The rest they say is history, but not quite as it was later written. On the plus side Burgess played well. He came on at 12 in the second half against Fiji and immediately made a difference, giving the England team some much needed go-forward ahead of the crunch game with Wales. On the minus side he frequently looked confused about where to be in defence, lumbering around like a demented polar bear when Fiji had the ball. Nor was his ball carrying as menacing as usual. Having definitely lost weight on the US training trip, he looked somewhat gaunt.
After the Fiji game incumbent fly-half and Bath teammate George Ford was dropped for Owen Farrell, and Burgess was put in at 12 alongside the dependable but pedestrian Saracen Brad Barritt, who usually played 12 himself. It was here where you have to question the tactics. Lancaster picked a team without any tactical plan (apart from we must use Burgess as a battering ram) and the focus of selection was more on how to mitigate Burgess’s apparent defensive deficiencies (by picking Barritt), rather than how to attack and dominate the Welsh.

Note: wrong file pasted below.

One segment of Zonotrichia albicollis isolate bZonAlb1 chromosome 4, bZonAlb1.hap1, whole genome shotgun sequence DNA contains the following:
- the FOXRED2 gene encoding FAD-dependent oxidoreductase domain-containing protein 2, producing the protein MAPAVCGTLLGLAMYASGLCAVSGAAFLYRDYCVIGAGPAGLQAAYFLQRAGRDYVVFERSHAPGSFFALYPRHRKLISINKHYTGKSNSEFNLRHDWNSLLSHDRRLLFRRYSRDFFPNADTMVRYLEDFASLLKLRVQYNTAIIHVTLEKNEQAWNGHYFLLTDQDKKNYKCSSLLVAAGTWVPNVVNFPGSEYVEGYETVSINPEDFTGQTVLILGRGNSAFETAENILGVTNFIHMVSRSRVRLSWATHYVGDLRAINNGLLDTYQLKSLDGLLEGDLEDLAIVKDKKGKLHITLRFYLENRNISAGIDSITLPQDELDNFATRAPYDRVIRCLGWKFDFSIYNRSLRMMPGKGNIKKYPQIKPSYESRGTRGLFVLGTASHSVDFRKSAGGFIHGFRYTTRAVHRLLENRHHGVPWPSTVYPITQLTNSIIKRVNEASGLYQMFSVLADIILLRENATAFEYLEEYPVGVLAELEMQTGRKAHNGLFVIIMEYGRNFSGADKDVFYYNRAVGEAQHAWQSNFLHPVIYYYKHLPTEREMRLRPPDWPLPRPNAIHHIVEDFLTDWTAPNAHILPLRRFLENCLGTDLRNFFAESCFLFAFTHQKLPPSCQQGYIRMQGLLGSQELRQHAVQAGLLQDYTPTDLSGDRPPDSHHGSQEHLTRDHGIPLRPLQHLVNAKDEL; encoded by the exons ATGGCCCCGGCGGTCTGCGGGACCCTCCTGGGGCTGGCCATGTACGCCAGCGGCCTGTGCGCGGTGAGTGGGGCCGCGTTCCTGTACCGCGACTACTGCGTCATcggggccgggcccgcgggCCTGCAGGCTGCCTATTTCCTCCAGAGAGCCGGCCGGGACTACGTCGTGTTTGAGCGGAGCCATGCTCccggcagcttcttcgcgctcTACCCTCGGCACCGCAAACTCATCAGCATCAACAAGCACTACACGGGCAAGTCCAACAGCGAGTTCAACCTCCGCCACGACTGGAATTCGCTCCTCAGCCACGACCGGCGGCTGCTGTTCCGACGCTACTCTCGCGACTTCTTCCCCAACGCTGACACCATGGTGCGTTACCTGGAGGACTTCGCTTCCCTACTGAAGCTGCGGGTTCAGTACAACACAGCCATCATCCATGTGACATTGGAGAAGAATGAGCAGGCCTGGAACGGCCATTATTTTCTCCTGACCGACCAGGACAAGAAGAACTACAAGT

With Slade in the form of his life, he would have been a much better complement to Burgess than Barritt, and if either of their defence wasn’t up to the job, why were they both in the squad? As it happened the match played out with England dominating possession, but lacking creativity, and Wales always clung on, inspired by the brilliant fly-half Dan Biggar. Burgess was solid, and blunted the charges of Wales’ highly rated Jamie Roberts, before being substituted with 10 mins to go and England 7 points ahead. The rest, as they say, really is history with Wales scoring a runaway try, converting, and then winning with a penalty.